Art dealer Glafira Rosales of Sands Point, New York, was arrested on May 21 for filing false tax returns and for failing to disclose foreign bank accounts to the IRS.
Rosales allegedly failed to report at least $12.5 million from the sale of works purported to be by celebrated Abstract Expressionist artists. Most of the income was received in bank accounts in Spain that Rosales hid from and failed to disclose to the IRS.
Manhattan U.S. Attorney Preet Bharara said in a press release: “As alleged, Glafira Rosales gave new meaning to the phrase ‘artful dodger’ by avoiding taxes on millions of dollars in income from dealing in fake artworks for fake clients. Her arrest shows that no matter how clever the scheme, attempts to hide income from the government to avoid paying taxes on that income will be discovered and prosecuted.”
IRS Special Agent-in-Charge Toni Weirauch said: “The sale of a piece of art for profit is a taxable event, and the seller is responsible for paying his or her fair share of tax, even if the art is counterfeit. The allegations in this investigation illustrate a ‘double-barreled’ tax evasion scheme: disguising who was actually selling the art and profiting from the sales, through the creation of a fictitious seller and the use of the name of a collector not associated with the transactions, and further concealing the proceeds by depositing them in an unreported foreign bank account.”
According to the allegations in the complaint, in the 1990’s Rosales began selling previously unknown paintings that had never been exhibited before that she claimed had been painted by some of the most famous artists of the 20th century, including Jackson Pollock, Mark Rothko, and Willem de Kooning. From 2006 through 2008, Rosales sold approximately one dozen of these paintings to two prominent Manhattan galleries for over $14 million.
In selling most of the paintings to the two galleries, she purported to represent a client with ties to Switzerland, who had inherited the paintings and wanted to sell them but who also wished to remain anonymous. For the remainder of the paintings, she purported to represent a Spanish collector.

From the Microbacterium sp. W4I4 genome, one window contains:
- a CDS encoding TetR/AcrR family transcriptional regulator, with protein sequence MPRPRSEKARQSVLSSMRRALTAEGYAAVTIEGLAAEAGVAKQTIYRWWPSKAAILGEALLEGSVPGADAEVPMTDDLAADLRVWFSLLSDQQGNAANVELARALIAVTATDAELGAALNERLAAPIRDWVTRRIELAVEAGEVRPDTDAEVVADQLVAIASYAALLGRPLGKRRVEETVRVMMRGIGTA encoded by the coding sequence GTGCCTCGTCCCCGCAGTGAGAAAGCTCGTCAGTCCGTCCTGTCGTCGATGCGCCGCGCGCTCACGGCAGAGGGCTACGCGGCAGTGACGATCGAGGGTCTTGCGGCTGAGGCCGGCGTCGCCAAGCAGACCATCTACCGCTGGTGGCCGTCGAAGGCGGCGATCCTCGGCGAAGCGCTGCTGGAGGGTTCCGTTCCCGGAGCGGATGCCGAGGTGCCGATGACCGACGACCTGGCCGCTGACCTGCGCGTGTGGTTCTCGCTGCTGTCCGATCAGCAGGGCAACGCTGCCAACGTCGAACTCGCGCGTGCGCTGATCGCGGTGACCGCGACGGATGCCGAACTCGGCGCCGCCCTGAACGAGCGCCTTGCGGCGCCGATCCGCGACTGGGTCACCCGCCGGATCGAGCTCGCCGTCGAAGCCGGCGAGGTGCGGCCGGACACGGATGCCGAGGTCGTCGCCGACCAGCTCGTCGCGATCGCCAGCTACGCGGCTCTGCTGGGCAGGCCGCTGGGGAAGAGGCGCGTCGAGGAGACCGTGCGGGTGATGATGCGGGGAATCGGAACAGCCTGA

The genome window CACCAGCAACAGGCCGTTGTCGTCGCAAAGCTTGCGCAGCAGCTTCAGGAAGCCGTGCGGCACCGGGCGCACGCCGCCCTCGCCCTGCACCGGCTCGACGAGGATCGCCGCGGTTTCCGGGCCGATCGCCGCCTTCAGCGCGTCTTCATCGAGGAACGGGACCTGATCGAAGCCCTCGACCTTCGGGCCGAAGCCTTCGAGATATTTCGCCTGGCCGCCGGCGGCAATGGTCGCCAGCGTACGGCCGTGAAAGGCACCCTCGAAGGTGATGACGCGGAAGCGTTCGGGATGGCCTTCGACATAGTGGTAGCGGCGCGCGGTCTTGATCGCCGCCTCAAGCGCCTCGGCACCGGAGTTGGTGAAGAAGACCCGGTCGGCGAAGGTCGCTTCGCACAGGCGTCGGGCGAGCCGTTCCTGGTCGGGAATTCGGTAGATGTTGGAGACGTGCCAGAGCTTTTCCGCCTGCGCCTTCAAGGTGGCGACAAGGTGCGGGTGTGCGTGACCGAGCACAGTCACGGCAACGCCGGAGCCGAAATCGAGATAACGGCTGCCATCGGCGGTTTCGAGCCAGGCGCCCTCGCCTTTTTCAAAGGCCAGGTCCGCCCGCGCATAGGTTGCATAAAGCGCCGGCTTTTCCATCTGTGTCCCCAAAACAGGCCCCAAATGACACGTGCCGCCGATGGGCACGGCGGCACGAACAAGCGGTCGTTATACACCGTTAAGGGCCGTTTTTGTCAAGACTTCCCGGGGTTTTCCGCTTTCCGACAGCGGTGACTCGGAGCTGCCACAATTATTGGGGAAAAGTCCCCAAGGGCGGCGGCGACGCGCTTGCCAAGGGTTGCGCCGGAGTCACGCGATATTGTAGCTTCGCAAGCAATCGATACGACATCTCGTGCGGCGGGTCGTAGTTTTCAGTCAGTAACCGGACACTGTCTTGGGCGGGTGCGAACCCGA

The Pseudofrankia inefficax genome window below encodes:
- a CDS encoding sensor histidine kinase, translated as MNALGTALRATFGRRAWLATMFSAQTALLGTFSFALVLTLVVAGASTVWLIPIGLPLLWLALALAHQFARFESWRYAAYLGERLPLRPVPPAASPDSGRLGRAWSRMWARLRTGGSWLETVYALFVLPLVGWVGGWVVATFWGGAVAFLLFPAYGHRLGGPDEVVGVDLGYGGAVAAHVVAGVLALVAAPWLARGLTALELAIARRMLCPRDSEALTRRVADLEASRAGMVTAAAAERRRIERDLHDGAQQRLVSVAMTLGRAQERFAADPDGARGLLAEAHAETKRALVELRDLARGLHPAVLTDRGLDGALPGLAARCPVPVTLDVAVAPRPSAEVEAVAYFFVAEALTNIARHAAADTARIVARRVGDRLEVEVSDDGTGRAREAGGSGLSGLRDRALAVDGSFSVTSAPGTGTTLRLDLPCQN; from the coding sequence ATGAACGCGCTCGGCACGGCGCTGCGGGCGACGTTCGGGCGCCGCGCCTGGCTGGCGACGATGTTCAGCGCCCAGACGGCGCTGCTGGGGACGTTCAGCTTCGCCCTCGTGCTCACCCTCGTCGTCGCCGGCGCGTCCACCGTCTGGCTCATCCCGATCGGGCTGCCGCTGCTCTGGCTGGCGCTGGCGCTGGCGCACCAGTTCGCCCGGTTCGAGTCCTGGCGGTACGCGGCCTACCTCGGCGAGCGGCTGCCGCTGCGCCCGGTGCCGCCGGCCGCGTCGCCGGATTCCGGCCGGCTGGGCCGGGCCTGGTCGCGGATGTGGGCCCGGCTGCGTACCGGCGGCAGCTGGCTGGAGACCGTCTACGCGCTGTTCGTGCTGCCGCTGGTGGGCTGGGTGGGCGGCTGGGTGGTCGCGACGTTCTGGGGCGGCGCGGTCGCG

Experts have concluded that at least several of the paintings sold by her are counterfeit. The investigation revealed that the Swiss client never existed; that the Spanish collector never owned the paintings; and that instead of passing along a substantial portion of the proceeds of the sale of the various paintings, she kept all or almost all of the proceeds and transferred substantial portions to an account maintained by her then-boyfriend.
Rosales filed tax returns that falsely claimed she had not kept the proceeds from the sale of the paintings, when, in fact, she had. In total, she failed to report the receipt of at least $12.5 million of income for the years 2006 through 2008.
Rosales received most of the proceeds from the sale of the paintings in foreign bank accounts in Spain that she hid from and failed to report to the IRS. U.S. taxpayers are required to report the existence of any foreign bank account that holds more than $10,000 at any time during a given year by filing a Report of Foreign Bank and Financial Accounts, Form TD F 90-22.1 (FBAR). Rosales failed to file an FBAR for the years 2007 through 2011.
Rosales is charged with filing false tax returns for the years 2006 through 2008 and with willful failure to disclose an offshore bank account for the years 2007 through 2011. On each of the three false tax return charges, she faces a maximum sentence of three years in prison, a maximum term of three years of supervised release, and a maximum fine of $100,000. On each of the five charges of willful failure to file FBARs, she faces a maximum sentence of five years in prison, a maximum term of five years of supervised release, and a maximum fine of $250,000.
Originally published in the July 2013 issue of Maine Antique Digest. © 2013 Maine Antique Digest